There is plenty of Nintendo's history that is well established, especially the more recent period of its video game business. Of course, the company goes much further back with an assortment of previous business ventures, with the original and most famous being Hanafuda and playing cards. It would eventually establish itself as a leader in that field in Japan, but some interesting research suggests that the very early history of the company may be due some revision.
In an article posted by Marcus Richert on Tech Radar, they explore Nintendo's founding year of 1889, which is the most commonly agreed period of Fusajiro Yamauchi creating the company. Their research suggests that the company was actually formed in 1892, three years later, and it seems there's documentary evidence to back that up. Reichert found historical records that consistently show 1892 as the founding year of the company, with the earlier date only emerging in records and popular perception decades later:
In business directories from the Taisho and early Showa periods such as the Teikoku Shinyo-roku, the company's founding date is consistently given as 1892, some three years later than Nintendo's claim.
I've dug through hundreds of documents in Japan's National Diet Library, and the earliest mention of the 1889 date I found was a listing in the 1936 edition of the Teikoku Shinyo-roku for Sekiryo Yamauchi, Fusajiro's son-in-law/adopted son and the second head of Nintendo.
...Now, it’s not inconceivable that Sekiryo realized, perhaps through the unexpected unearthing of some old document or in a conversation with his now 68-year-old father-in-law, that Fusajiro had founded the company when he was 21 rather than 24. It seems more likely that Sekiryo simply misremembered the date when the editors of the directory reached out to him to double-check it, and then it stuck.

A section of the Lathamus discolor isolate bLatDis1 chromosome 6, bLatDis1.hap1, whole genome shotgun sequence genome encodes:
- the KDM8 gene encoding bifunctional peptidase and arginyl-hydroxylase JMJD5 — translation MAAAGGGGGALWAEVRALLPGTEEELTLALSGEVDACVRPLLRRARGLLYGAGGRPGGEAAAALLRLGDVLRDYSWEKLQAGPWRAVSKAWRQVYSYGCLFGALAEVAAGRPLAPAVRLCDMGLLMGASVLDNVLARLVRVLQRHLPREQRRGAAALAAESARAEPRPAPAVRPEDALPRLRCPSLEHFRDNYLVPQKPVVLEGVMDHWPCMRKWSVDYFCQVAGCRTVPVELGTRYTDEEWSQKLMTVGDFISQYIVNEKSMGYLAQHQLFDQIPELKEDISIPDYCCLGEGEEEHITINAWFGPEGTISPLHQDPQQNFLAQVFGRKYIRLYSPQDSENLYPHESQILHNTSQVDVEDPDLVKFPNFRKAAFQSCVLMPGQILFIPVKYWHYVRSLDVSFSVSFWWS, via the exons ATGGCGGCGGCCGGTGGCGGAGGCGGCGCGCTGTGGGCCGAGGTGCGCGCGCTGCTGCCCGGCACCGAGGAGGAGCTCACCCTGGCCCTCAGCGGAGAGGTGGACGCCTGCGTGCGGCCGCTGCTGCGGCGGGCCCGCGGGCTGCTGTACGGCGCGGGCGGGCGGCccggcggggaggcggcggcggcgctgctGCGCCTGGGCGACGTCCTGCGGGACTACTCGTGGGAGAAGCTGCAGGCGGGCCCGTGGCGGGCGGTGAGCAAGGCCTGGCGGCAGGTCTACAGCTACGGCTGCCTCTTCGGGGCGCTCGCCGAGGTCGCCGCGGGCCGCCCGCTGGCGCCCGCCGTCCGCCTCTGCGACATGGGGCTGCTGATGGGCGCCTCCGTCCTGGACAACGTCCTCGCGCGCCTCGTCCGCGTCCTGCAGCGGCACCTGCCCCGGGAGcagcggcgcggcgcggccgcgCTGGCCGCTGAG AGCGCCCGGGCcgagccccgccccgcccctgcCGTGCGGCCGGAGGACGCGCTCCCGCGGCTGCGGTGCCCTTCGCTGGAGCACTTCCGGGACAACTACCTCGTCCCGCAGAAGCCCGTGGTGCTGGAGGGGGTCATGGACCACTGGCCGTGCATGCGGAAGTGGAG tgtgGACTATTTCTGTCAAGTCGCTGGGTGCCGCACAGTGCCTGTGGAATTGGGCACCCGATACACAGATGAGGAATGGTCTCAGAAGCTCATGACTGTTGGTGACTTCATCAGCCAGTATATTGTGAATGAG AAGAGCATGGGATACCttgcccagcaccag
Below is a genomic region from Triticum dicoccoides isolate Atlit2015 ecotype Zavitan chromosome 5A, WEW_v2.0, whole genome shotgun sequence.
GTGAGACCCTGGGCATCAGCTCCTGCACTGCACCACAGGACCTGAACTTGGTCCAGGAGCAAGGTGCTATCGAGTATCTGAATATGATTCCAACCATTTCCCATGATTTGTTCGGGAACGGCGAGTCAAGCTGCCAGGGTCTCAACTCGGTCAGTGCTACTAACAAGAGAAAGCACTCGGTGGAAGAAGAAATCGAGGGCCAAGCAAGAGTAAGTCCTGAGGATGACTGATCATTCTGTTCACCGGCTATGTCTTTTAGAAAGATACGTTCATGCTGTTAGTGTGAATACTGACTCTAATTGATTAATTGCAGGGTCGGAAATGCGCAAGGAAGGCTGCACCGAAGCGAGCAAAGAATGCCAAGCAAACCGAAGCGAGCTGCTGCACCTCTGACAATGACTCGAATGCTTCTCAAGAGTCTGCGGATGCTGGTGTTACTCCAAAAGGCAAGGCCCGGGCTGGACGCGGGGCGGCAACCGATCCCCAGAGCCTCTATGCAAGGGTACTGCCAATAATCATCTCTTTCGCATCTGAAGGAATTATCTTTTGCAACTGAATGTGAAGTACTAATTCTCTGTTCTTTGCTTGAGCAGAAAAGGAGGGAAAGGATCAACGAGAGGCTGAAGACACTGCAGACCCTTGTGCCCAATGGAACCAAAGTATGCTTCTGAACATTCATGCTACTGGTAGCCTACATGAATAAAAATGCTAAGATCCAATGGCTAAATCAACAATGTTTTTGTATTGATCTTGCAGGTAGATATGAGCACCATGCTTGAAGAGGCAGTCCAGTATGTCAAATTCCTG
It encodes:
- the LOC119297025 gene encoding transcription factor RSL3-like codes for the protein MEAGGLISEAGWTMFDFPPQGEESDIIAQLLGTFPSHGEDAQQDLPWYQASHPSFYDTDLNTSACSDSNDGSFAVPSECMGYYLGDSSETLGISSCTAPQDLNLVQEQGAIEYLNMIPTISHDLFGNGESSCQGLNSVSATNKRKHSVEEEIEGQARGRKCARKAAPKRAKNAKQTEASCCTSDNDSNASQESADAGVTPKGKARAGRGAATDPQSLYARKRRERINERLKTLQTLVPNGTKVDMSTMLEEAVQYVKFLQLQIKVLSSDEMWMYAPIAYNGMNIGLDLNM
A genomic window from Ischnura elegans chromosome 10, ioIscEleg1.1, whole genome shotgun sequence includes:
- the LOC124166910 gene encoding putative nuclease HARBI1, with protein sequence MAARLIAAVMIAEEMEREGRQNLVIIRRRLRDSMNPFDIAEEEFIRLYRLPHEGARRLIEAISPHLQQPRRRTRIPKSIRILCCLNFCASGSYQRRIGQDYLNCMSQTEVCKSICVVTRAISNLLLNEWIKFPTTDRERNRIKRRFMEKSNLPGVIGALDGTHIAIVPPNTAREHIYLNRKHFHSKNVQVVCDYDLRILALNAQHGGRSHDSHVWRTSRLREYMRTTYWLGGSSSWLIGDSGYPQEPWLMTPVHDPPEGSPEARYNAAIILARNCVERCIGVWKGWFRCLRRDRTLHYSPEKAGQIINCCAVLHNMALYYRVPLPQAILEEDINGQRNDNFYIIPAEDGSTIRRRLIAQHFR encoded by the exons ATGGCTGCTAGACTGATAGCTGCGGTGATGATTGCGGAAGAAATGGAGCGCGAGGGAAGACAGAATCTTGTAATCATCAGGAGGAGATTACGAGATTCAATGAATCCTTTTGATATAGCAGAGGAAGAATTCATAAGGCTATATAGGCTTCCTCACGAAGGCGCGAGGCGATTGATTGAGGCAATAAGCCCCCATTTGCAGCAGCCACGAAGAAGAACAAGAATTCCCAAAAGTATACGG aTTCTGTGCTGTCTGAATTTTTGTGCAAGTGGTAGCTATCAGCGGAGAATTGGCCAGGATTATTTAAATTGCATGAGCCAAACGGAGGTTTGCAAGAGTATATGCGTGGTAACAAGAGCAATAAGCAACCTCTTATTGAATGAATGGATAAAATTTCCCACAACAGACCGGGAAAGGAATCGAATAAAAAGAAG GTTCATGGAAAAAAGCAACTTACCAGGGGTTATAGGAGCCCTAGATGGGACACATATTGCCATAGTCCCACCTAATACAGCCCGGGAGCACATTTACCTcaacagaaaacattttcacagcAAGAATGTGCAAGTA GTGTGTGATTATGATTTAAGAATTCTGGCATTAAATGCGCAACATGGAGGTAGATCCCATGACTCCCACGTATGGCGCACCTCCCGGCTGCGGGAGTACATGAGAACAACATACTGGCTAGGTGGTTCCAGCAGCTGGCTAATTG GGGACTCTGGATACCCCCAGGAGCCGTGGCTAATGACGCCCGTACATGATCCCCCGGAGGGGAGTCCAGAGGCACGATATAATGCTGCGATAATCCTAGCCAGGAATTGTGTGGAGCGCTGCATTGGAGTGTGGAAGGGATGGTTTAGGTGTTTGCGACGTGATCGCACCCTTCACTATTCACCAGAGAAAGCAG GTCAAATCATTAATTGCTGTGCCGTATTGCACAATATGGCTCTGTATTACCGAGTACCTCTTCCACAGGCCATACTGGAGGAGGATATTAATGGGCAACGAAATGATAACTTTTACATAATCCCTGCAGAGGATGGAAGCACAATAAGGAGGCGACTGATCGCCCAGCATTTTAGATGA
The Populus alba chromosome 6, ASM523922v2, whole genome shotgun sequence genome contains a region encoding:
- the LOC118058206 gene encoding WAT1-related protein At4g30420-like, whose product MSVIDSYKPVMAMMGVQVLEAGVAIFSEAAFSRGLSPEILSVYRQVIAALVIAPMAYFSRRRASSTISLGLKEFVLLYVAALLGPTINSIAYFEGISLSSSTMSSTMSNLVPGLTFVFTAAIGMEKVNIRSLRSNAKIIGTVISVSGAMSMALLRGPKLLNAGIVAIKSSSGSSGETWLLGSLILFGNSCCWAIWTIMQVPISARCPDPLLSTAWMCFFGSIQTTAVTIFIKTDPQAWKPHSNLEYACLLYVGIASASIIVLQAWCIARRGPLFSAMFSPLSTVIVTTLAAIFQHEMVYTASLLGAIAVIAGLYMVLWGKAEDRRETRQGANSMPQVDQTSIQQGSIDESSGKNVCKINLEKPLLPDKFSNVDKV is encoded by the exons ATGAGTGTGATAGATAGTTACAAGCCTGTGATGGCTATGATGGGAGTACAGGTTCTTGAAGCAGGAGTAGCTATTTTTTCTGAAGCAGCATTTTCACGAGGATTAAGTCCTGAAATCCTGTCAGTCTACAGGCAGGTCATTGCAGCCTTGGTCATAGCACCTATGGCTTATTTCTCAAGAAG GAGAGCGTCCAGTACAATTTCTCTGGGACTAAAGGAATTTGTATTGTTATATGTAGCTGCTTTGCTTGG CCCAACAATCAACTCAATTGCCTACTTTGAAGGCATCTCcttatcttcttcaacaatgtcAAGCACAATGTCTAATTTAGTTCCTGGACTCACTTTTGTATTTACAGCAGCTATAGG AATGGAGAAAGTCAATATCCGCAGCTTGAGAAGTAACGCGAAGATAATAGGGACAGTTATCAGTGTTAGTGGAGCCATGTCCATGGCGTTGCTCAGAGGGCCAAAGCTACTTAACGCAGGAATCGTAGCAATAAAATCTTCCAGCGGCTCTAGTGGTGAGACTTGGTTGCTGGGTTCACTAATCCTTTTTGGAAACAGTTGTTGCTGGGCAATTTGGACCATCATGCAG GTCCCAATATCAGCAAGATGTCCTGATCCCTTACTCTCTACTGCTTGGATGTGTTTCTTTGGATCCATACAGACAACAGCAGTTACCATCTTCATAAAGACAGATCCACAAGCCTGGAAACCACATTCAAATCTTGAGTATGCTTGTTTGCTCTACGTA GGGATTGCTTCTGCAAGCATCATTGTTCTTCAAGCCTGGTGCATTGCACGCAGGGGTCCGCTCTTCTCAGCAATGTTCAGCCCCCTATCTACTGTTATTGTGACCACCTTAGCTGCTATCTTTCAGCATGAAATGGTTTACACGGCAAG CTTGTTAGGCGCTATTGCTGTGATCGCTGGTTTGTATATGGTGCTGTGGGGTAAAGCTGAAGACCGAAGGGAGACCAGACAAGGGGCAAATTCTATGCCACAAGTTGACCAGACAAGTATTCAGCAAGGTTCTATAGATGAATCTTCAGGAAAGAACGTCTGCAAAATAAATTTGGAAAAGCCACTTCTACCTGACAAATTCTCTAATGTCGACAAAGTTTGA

The article also goes on to address a photograph often cited as showing Nintendo's first headquarters in 1889, with historians nevertheless suggesting that a bicycle in the shot actually dates the image between 1912 and 1930.
Further on in the piece Richert analyses some Edo-period cards from earlier in the 19th Century, suggesting that two examples bear references to Fusajiro Yamauchi's birth father, Sosuke Fukui. It's suggested that this may show an earlier influence that pre-dates Nintendo's business. A form of the logo present on these older cards is still used in Nintendo's cards to this day.
The latter theory is less conclusive, ultimately, but it does seem clear that Nintendo may have been founded in 1892, rather than 1889. It'll be interesting to see if Nintendo addresses or revises this detail, perhaps when it launches its 'Nintendo Gallery' space in the next couple of years.
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Nintendo was announced in 1889 but got delayed for 3 years.
My world has been shattered. A possible three year difference from 1889 is shocking!
Founding dates are often murky. For Apple Computers, do you count its incorporation date of April 1, 1976? The Apple 1 was first sold that month, but the pair of Steves had been working on it for quite some time before that. Do you go all the way to March 5, 1975 when Wozniak is reported as having been inspired to begin work on the Apple 1, or some other day in 1975/1976?
As long as Yamauchi was working on playing cards in 1889, I'd say it counts.
All that besides, Nintendo sticks to the 1889 date: https://www.nintendo.co.jp/corporate/en/history/index.html
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I read the source article about an hour ago on MSN & found it really interesting from a history perspective.
Interestingly enough, the author said that this hasn't been looked into before because Nintendo started out making Hanafuda cards, and card historians in Japan often look down upon Hanafuda for it's connection to gambling/Yakuza & tend to focus their efforts elsewhere.
The source article is interesting, a cool little investigation. The outcome of it, well, considering we are talking about the 19th century, I doubt that records of that time would be accurate in the first place. A company getting registered at that time could very easily have been in existence long before.